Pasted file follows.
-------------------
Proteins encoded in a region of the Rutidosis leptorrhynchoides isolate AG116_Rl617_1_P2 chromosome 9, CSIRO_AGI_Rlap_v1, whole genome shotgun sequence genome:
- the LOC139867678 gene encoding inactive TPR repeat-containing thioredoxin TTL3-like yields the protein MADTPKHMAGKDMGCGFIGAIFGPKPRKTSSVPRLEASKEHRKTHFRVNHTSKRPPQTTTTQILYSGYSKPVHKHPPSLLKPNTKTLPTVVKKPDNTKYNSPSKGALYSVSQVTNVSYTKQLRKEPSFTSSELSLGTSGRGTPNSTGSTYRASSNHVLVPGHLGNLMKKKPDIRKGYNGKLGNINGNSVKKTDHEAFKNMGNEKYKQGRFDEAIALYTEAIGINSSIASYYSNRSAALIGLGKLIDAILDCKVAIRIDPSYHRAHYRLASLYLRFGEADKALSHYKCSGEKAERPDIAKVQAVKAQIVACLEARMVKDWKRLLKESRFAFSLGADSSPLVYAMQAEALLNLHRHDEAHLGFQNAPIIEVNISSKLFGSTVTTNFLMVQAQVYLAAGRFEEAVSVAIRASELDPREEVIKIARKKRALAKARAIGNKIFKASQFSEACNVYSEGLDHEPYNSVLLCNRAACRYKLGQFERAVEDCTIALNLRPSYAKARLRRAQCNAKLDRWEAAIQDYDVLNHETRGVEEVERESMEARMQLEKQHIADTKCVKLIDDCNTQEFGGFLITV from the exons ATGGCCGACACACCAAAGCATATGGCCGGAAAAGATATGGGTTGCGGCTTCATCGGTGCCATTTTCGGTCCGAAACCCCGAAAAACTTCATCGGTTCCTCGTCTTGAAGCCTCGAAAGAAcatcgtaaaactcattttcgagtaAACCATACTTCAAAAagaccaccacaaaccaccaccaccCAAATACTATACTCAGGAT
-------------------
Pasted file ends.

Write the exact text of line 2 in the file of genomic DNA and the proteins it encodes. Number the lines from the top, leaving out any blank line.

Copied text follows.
- the LOC139867678 gene encoding inactive TPR repeat-containing thioredoxin TTL3-like yields the protein MADTPKHMAGKDMGCGFIGAIFGPKPRKTSSVPRLEASKEHRKTHFRVNHTSKRPPQTTTTQILYSGYSKPVHKHPPSLLKPNTKTLPTVVKKPDNTKYNSPSKGALYSVSQVTNVSYTKQLRKEPSFTSSELSLGTSGRGTPNSTGSTYRASSNHVLVPGHLGNLMKKKPDIRKGYNGKLGNINGNSVKKTDHEAFKNMGNEKYKQGRFDEAIALYTEAIGINSSIASYYSNRSAALIGLGKLIDAILDCKVAIRIDPSYHRAHYRLASLYLRFGEADKALSHYKCSGEKAERPDIAKVQAVKAQIVACLEARMVKDWKRLLKESRFAFSLGADSSPLVYAMQAEALLNLHRHDEAHLGFQNAPIIEVNISSKLFGSTVTTNFLMVQAQVYLAAGRFEEAVSVAIRASELDPREEVIKIARKKRALAKARAIGNKIFKASQFSEACNVYSEGLDHEPYNSVLLCNRAACRYKLGQFERAVEDCTIALNLRPSYAKARLRRAQCNAKLDRWEAAIQDYDVLNHETRGVEEVERESMEARMQLEKQHIADTKCVKLIDDCNTQEFGGFLITV from the exons ATGGCCGACACACCAAAGCATATGGCCGGAAAAGATATGGGTTGCGGCTTCATCGGTGCCATTTTCGGTCCGAAACCCCGAAAAACTTCATCGGTTCCTCGTCTTGAAGCCTCGAAAGAAcatcgtaaaactcattttcgagtaAACCATACTTCAAAAagaccaccacaaaccaccaccaccCAAATACTATACTCAGGAT